### Binary value of string

by packetstormer (Monk)
 on Jul 11, 2011 at 18:48 UTC Need Help??

packetstormer has asked for the wisdom of the Perl Monks concerning the following question:

Hello,
Any pointers on how one might get the sum of the binary values of a string? e.g
```\$string = "This is a string to change to binary";
I need to figure out how to get the binary value for each character in this string, including spaces, then get the sum of them all. Its for a checksum part of an app I am writing but I can't figure this at all. Any suggestions on modules I might use?

Replies are listed 'Best First'.
Re: Binary value of string
by BrowserUk (Patriarch) on Jul 11, 2011 at 19:08 UTC

```\$sum = 0;
\$sum += \$_ for unpack 'C*', "This is a string to change to binary";
print \$sum;;
3325

Or

```print unpack '%32C*', "This is a string to change to binary";;
3325

But the result will be modulo 2**32 (assuming it ever gets that high; which won;t happen until your strings are at least 16 million characters long.

If that was a concern, on a perl with 64-bit ints you can do:

```print unpack '%64C*', "This is a string to change to binary";;
3325

Which will handle strings to at least 72057594037927936 bytes, which should be enough to be going on with :)

Examine what is said, not who speaks -- Silence betokens consent -- Love the truth but pardon error.
"Science is about questioning the status quo. Questioning authority".
In the absence of evidence, opinion is indistinguishable from prejudice.

I like seeing answers that use both "ord" and "unpack". It brings up a question, is it a binary buffer or a buffer of text? The two methods can give different answers with Unicode. Unpack with "C" will extract values byte by byte, ord always works character by character- which could be multi-byte characters.

If you use "W" with unpack, then it will behave the same as ord.

If you use "W" with unpack, then it will behave the same as ord.

Is there any point in checksumming using unicode ordinals?

Sum-the-bytes checksums are pretty useless -- you can perform any transpositions, shuffle or reverse the entire string and detect nothing -- that's why CRC's and Adler etc. were invented.

The only (scant) merit of sum-the-bytes is that it is very fast. What would be achieved by slowing that to a crawl by forcing it to pick its way through the technical abortion that is multi-byte character encodings? You certainly aren't going to gain any greater guarantee of integrity.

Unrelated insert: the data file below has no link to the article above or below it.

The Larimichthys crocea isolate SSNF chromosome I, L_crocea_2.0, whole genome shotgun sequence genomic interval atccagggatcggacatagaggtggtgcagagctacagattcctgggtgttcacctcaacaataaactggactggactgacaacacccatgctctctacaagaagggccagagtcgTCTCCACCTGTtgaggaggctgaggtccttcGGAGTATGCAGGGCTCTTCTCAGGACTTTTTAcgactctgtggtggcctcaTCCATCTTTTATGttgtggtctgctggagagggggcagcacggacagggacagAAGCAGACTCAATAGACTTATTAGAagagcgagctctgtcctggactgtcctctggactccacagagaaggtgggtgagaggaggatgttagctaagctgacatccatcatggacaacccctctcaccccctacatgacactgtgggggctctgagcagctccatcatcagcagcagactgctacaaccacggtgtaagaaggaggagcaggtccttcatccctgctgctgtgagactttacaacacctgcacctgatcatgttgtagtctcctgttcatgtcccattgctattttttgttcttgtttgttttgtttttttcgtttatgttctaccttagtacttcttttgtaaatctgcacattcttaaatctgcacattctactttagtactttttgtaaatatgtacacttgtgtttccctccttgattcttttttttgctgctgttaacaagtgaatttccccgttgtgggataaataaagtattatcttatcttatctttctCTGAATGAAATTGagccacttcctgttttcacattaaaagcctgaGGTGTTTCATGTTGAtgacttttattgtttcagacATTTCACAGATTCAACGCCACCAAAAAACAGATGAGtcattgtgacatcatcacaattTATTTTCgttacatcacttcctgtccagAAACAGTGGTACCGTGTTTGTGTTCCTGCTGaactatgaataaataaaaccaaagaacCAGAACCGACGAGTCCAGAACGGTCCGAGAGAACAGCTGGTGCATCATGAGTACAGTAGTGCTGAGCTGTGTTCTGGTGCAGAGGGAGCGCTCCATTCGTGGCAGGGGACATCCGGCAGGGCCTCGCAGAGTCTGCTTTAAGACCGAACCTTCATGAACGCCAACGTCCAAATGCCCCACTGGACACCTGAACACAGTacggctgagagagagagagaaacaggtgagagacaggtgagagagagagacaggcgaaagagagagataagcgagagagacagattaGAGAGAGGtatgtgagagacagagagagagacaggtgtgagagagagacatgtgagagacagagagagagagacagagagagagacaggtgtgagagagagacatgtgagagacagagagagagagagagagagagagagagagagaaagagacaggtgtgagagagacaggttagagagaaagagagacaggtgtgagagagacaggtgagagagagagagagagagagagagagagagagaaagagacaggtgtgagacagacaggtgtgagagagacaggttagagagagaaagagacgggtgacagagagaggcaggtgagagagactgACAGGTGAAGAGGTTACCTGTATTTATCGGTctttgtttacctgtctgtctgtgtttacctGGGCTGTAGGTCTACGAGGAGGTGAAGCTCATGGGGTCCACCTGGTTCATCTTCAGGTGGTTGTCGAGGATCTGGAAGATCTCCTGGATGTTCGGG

My gut feel is that as the are so many different "unicode standard" encodings out there in the wild, the chances of getting false positives from undetected transmission errors using sum-the-ordinals values, is far higher then using sum-the-bytes values.

Examine what is said, not who speaks -- Silence betokens consent -- Love the truth but pardon error.
"Science is about questioning the status quo. Questioning authority".
In the absence of evidence, opinion is indistinguishable from prejudice.
Re: Binary value of string
by zek152 (Pilgrim) on Jul 11, 2011 at 19:05 UTC

I would advise you to look at a standard hashing algorithm (like sha1,sha2 or md5)

If you still want to do it yourself:

```\$string = "This is a string to split and sum";
@chars = split(//,\$string);
\$sum = 0;
for(@chars)
{
#ord returns the numeric value of the char
printf"char = %s:bin = %8b:dec = %d\n",\$_,ord,ord;
\$sum+=ord;
}
print "sum = \$sum\n";
#OUTPUT
#char = T:bin =  1010100:dec = 84
#char = h:bin =  1101000:dec = 104
#char = i:bin =  1101001:dec = 105
#char = s:bin =  1110011:dec = 115
#char =  :bin =   100000:dec = 32
#char = i:bin =  1101001:dec = 105
#char = s:bin =  1110011:dec = 115
#char =  :bin =   100000:dec = 32
#char = a:bin =  1100001:dec = 97
#char =  :bin =   100000:dec = 32
#char = s:bin =  1110011:dec = 115
#char = t:bin =  1110100:dec = 116
#char = r:bin =  1110010:dec = 114
#char = i:bin =  1101001:dec = 105
#char = n:bin =  1101110:dec = 110
#char = g:bin =  1100111:dec = 103
#char =  :bin =   100000:dec = 32
#char = t:bin =  1110100:dec = 116
#char = o:bin =  1101111:dec = 111
#char =  :bin =   100000:dec = 32
#char = s:bin =  1110011:dec = 115
#char = p:bin =  1110000:dec = 112
#char = l:bin =  1101100:dec = 108
#char = i:bin =  1101001:dec = 105
#char = t:bin =  1110100:dec = 116
#char =  :bin =   100000:dec = 32
#char = a:bin =  1100001:dec = 97
#char = n:bin =  1101110:dec = 110
#char = d:bin =  1100100:dec = 100
#char =  :bin =   100000:dec = 32
#char = s:bin =  1110011:dec = 115
#char = u:bin =  1110101:dec = 117
#char = m:bin =  1101101:dec = 109
#sum = 3043
Re: Binary value of string
by bluescreen (Friar) on Jul 11, 2011 at 18:56 UTC

untested

```my \$string = "some string";
my \$sum = 0;
\$sum += ord(\$_) for( split('',\$string) );
Re: Binary value of string
by Gulliver (Monk) on Jul 11, 2011 at 22:47 UTC

Why are you writing your own checksum routine?

```use String::CRC32;
print crc32("This is a string to change to binary"), "\n";
print crc32("Thsi is a string to change to binary"), "\n";
print crc32("This is a string to change ot binary"), "\n";

Output:
2182425632
3373251475
2370952689
Re: Binary value of string
by elTriberium (Friar) on Jul 11, 2011 at 20:14 UTC

I also recommend using an existing hashing algorithm. Just using the binary value of a character and then calculating the sum won't detect any character transposition. The values for the following 3 strings will all be the same:

• "A String"
• "String A"
• "gnirtS A"

Examples using actual words:

• loaf and foal
• tort and trot
• ant and tan
• tame and mate
• time and mite
• tome and mote
• ...

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